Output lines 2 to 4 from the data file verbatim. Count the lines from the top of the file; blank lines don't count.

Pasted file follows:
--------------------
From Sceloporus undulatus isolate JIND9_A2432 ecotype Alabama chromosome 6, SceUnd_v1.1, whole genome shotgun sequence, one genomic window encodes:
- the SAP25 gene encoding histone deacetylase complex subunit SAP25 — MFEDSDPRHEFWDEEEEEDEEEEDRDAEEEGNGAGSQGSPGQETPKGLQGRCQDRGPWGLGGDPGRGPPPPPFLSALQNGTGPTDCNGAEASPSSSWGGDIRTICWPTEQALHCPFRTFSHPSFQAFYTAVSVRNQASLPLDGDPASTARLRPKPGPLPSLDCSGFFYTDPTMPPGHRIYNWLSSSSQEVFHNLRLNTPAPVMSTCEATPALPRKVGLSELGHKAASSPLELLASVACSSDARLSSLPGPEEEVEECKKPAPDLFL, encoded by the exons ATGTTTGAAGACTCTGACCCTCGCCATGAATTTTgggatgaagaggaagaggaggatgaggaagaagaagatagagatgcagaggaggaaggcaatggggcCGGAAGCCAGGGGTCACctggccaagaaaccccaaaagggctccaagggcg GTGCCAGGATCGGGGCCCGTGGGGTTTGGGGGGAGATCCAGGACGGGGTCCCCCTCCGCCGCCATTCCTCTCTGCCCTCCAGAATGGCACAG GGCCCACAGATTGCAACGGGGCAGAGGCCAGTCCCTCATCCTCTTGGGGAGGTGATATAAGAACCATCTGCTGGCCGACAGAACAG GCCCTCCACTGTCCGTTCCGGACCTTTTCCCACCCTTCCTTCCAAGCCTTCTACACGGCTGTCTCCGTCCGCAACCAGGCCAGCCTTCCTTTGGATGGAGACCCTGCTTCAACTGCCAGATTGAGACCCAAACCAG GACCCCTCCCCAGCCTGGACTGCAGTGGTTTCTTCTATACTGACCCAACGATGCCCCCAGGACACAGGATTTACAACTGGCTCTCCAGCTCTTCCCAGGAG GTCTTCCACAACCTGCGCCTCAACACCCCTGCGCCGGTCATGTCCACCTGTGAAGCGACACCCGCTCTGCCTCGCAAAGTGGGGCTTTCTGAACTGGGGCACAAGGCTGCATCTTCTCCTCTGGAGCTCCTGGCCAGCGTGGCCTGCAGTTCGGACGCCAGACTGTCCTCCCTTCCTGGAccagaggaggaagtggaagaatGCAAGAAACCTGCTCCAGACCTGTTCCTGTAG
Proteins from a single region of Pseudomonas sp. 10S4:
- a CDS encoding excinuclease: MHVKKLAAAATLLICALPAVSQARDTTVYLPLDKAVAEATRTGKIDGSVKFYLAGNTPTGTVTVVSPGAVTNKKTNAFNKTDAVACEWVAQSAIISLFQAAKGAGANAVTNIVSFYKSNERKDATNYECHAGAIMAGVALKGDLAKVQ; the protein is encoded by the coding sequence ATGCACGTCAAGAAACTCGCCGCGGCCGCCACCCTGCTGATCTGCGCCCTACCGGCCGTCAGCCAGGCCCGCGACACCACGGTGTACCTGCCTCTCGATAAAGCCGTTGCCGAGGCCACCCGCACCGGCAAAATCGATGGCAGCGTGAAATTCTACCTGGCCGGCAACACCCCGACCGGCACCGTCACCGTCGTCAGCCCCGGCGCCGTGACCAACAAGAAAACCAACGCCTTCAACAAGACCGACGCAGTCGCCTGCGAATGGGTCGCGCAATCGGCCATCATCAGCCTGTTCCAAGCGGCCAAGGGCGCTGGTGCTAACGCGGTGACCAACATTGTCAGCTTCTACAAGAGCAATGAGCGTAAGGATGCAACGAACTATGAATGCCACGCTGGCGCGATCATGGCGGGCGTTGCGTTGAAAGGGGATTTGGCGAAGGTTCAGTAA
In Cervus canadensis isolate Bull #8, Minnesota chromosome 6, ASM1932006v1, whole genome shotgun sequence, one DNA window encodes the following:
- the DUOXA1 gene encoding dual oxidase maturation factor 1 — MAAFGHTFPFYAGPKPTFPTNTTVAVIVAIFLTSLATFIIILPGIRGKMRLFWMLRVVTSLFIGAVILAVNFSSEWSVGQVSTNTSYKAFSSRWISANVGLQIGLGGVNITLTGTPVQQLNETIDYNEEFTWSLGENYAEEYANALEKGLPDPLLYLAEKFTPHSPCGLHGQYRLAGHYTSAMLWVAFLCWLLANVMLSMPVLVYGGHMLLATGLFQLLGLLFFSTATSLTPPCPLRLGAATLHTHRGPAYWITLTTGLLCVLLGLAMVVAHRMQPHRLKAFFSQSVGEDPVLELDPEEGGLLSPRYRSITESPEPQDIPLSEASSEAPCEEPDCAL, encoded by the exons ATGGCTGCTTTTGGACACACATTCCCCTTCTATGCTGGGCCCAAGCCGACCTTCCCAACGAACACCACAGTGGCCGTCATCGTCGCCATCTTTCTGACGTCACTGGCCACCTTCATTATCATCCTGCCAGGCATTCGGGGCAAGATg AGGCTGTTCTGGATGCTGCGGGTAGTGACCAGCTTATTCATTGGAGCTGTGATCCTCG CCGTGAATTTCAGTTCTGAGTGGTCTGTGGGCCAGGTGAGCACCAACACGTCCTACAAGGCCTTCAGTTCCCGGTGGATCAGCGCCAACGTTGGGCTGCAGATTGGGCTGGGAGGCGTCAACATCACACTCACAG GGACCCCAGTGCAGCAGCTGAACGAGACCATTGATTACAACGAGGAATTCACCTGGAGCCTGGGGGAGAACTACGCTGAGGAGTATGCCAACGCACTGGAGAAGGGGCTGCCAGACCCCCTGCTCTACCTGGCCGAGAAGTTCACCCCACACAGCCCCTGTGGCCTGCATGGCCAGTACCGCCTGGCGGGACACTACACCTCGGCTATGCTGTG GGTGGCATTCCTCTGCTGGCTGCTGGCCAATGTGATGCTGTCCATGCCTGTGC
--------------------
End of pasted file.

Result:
- the SAP25 gene encoding histone deacetylase complex subunit SAP25 — MFEDSDPRHEFWDEEEEEDEEEEDRDAEEEGNGAGSQGSPGQETPKGLQGRCQDRGPWGLGGDPGRGPPPPPFLSALQNGTGPTDCNGAEASPSSSWGGDIRTICWPTEQALHCPFRTFSHPSFQAFYTAVSVRNQASLPLDGDPASTARLRPKPGPLPSLDCSGFFYTDPTMPPGHRIYNWLSSSSQEVFHNLRLNTPAPVMSTCEATPALPRKVGLSELGHKAASSPLELLASVACSSDARLSSLPGPEEEVEECKKPAPDLFL, encoded by the exons ATGTTTGAAGACTCTGACCCTCGCCATGAATTTTgggatgaagaggaagaggaggatgaggaagaagaagatagagatgcagaggaggaaggcaatggggcCGGAAGCCAGGGGTCACctggccaagaaaccccaaaagggctccaagggcg GTGCCAGGATCGGGGCCCGTGGGGTTTGGGGGGAGATCCAGGACGGGGTCCCCCTCCGCCGCCATTCCTCTCTGCCCTCCAGAATGGCACAG GGCCCACAGATTGCAACGGGGCAGAGGCCAGTCCCTCATCCTCTTGGGGAGGTGATATAAGAACCATCTGCTGGCCGACAGAACAG GCCCTCCACTGTCCGTTCCGGACCTTTTCCCACCCTTCCTTCCAAGCCTTCTACACGGCTGTCTCCGTCCGCAACCAGGCCAGCCTTCCTTTGGATGGAGACCCTGCTTCAACTGCCAGATTGAGACCCAAACCAG GACCCCTCCCCAGCCTGGACTGCAGTGGTTTCTTCTATACTGACCCAACGATGCCCCCAGGACACAGGATTTACAACTGGCTCTCCAGCTCTTCCCAGGAG GTCTTCCACAACCTGCGCCTCAACACCCCTGCGCCGGTCATGTCCACCTGTGAAGCGACACCCGCTCTGCCTCGCAAAGTGGGGCTTTCTGAACTGGGGCACAAGGCTGCATCTTCTCCTCTGGAGCTCCTGGCCAGCGTGGCCTGCAGTTCGGACGCCAGACTGTCCTCCCTTCCTGGAccagaggaggaagtggaagaatGCAAGAAACCTGCTCCAGACCTGTTCCTGTAG
Proteins from a single region of Pseudomonas sp. 10S4:
- a CDS encoding excinuclease: MHVKKLAAAATLLICALPAVSQARDTTVYLPLDKAVAEATRTGKIDGSVKFYLAGNTPTGTVTVVSPGAVTNKKTNAFNKTDAVACEWVAQSAIISLFQAAKGAGANAVTNIVSFYKSNERKDATNYECHAGAIMAGVALKGDLAKVQ; the protein is encoded by the coding sequence ATGCACGTCAAGAAACTCGCCGCGGCCGCCACCCTGCTGATCTGCGCCCTACCGGCCGTCAGCCAGGCCCGCGACACCACGGTGTACCTGCCTCTCGATAAAGCCGTTGCCGAGGCCACCCGCACCGGCAAAATCGATGGCAGCGTGAAATTCTACCTGGCCGGCAACACCCCGACCGGCACCGTCACCGTCGTCAGCCCCGGCGCCGTGACCAACAAGAAAACCAACGCCTTCAACAAGACCGACGCAGTCGCCTGCGAATGGGTCGCGCAATCGGCCATCATCAGCCTGTTCCAAGCGGCCAAGGGCGCTGGTGCTAACGCGGTGACCAACATTGTCAGCTTCTACAAGAGCAATGAGCGTAAGGATGCAACGAACTATGAATGCCACGCTGGCGCGATCATGGCGGGCGTTGCGTTGAAAGGGGATTTGGCGAAGGTTCAGTAA